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NPR investigates Russia's notorious 53rd Anti-Aircraft Brigade


Russia's 53rd Anti-Aircraft Missile Brigade is one of its most notorious and secretive military units. And even before Ukraine was invaded, it was implicated in killing hundreds of civilians. NPR investigative correspondent Tim Mak followed their movements and found their former headquarters in a liberated region of Ukraine.

TIM MAK, BYLINE: The region of Kharkiv is in northeast Ukraine. It is the site of some of the earliest and fiercest fighting in the full-scale war between Ukraine and Russia. We'd asked to talk to the prosecutor general for the region, Oleksandr Philchakov. He's been tracking Russian units for possible war crimes investigations and has some news for us about the 53rd.

OLEKSANDR PHILCHAKOV: (Through interpreter) Yes, I can confirm that, that we had information that, for some time, they were settled in Izyum region, in Izyum district, in Kharkiv region.

MAK: We'd been looking for information about this unit for months. The 53rd Brigade is notorious for its role in the downing of a Malaysian Airlines flight in 2014. A joint investigation team concluded that a missile system supplied by the 53rd Brigade was behind it and the killing of 298 civilians, including 196 Dutch nationals on board.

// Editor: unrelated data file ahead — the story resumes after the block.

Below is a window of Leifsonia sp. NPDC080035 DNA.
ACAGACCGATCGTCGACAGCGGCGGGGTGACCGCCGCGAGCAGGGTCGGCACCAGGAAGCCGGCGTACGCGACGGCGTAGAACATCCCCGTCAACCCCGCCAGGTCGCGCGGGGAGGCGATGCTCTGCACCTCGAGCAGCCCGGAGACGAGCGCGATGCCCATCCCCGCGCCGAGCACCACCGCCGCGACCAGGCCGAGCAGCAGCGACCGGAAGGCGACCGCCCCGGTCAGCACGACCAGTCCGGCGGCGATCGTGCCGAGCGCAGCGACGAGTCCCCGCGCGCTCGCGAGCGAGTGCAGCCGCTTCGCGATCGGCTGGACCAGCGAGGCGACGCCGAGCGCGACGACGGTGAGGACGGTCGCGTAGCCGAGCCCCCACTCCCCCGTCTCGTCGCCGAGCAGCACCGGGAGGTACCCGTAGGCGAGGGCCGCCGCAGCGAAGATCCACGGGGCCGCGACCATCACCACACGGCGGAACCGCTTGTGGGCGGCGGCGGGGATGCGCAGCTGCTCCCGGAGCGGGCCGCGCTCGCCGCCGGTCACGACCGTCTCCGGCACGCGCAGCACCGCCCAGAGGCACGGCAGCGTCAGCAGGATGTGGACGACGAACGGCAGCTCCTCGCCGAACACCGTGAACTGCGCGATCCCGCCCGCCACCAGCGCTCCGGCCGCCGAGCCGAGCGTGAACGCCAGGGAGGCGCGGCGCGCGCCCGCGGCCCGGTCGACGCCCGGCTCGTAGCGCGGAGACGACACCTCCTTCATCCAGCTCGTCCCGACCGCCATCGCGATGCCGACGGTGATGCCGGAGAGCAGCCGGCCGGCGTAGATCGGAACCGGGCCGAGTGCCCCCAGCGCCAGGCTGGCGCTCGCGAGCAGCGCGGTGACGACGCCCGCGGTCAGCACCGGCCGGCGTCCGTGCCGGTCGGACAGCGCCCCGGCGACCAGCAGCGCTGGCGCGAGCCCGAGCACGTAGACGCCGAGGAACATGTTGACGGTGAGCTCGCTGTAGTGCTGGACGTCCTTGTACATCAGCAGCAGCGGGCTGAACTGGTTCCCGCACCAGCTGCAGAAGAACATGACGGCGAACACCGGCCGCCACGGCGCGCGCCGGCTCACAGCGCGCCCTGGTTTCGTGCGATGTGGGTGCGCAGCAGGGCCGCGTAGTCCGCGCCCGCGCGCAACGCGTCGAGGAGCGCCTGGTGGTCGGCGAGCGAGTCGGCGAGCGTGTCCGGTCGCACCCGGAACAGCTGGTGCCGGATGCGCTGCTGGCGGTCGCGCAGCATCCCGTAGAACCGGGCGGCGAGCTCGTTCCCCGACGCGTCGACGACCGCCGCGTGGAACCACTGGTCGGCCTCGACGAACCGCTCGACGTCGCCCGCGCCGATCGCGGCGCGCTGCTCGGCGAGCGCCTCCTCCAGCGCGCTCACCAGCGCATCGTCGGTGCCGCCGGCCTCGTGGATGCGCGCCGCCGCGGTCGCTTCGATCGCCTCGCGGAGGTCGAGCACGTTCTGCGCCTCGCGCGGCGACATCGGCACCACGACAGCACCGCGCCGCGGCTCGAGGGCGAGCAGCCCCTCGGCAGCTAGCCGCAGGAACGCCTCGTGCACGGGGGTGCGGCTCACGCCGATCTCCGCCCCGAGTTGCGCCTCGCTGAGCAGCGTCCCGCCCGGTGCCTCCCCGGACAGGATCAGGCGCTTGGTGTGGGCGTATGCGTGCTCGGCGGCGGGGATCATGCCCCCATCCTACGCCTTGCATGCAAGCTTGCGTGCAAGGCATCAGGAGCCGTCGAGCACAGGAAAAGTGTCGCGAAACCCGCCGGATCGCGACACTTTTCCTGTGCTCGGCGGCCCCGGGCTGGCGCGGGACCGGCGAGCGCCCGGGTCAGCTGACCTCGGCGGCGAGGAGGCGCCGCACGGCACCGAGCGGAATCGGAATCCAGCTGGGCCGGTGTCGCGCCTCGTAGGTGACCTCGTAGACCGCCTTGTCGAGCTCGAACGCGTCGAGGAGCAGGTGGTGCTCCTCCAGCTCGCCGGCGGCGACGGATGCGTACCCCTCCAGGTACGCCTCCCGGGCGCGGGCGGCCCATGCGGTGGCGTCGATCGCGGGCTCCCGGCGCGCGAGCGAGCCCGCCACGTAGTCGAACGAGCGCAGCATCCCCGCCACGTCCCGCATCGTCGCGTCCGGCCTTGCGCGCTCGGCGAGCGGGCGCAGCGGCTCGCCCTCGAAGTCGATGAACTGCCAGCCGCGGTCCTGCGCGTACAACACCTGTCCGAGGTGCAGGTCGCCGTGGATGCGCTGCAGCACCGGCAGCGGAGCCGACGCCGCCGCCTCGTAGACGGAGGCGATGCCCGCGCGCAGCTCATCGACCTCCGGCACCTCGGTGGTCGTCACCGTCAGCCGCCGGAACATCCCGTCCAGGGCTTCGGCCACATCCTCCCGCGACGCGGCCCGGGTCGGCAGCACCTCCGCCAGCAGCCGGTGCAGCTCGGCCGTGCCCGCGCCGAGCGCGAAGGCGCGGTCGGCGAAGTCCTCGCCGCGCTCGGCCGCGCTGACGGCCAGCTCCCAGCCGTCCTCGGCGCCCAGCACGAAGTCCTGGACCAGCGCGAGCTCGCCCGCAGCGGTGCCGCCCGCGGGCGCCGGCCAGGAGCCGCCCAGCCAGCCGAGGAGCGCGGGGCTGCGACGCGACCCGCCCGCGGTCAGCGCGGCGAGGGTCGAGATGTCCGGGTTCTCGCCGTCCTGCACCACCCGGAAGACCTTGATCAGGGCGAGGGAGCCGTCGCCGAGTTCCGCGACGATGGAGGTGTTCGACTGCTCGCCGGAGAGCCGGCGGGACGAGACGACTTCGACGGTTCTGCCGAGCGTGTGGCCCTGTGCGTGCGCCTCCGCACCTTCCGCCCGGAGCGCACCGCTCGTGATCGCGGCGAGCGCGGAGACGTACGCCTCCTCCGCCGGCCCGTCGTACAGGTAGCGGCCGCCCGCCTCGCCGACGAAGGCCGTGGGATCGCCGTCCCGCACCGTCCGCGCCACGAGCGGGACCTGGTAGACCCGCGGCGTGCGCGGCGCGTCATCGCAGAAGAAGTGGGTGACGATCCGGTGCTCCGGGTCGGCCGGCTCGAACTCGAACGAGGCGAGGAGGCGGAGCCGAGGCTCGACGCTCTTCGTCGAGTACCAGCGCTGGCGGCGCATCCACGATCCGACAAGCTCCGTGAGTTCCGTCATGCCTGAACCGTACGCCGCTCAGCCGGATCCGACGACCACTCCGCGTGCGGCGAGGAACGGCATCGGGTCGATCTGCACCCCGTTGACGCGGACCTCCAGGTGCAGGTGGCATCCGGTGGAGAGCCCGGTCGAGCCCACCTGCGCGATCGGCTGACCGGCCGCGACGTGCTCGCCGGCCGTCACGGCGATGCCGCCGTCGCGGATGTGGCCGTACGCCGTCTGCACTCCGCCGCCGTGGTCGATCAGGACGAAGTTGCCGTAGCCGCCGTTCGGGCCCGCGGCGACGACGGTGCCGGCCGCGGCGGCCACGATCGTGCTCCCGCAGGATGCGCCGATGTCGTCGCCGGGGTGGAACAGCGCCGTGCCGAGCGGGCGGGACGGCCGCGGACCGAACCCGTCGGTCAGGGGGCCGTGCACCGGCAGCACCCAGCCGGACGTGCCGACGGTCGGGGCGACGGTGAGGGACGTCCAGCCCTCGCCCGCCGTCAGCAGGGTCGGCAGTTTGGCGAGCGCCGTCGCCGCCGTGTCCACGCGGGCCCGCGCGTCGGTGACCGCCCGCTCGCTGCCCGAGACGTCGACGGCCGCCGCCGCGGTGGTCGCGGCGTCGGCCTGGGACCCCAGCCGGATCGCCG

BRECHTJE VAN DE MOOSDIJK: You can regard the downing of Flight MH17 as Dutch 9/11.

MAK: That's Brechtje van Moosdijk (ph), a spokesperson for the joint investigation team.

VAN DE MOOSDIJK: When it happened, it was a hot summer's day, July 17, 2014. Everybody was happy and on holidays, and then this plane was downed.

MAK: Last month at The Hague, the joint investigation team held a press conference to announce some final findings.


UNIDENTIFIED PERSON #1: Good afternoon, ladies and gentlemen.

MAK: They had stunning news to report. The investigators played intercepted phone calls that they had obtained of Russian-backed separatists that were fighting in eastern Ukraine in 2014.


UNIDENTIFIED PERSON #2: (Speaking Russian).

MAK: Using these calls, investigators concluded that the president of Russia was behind the transfer of an anti-aircraft system, the same system that eventually shot down MH17. It underscored the 53rd Brigade's fatal actions were at the direction of the most powerful person in Russia - Vladimir Putin. After the press conference, I spoke to a member of a victim's family, a man named Piet Ploeg.

PIET PLOEG: I always say our family members were, in fact, the first non-Ukrainian victims of a war that started eight years ago.

MAK: His brother, his brother's wife and their son were on the plane.

PLOEG: So everything what gives us information about the role of Russia in Ukraine is, for us, important because it helps us to form the world opinion about the role of Russia in Ukraine.

MAK: As an Anti-Aircraft Missile Brigade, the 53rd is a strategic Russian asset with the ability to shoot down Ukrainian jets and helicopters. They would have provided cover for other Russian units to fire on Ukrainian troops, says George Barros, a Russia analyst at the Institute for the Study of War.

GEORGE BARROS: Militaries undertake significant efforts to try to hide their important key battlefield assets. The 53rd is certainly one of those.

MAK: During fighting this past fall, Ukrainian forces had retrieved some documents Russian forces left behind, including information about the 53rd. After months of investigations, we had the prospect of finding intelligence that could reveal, without a doubt, what the 53rd had been up to. So we traveled to Izyum to meet with local prosecutors.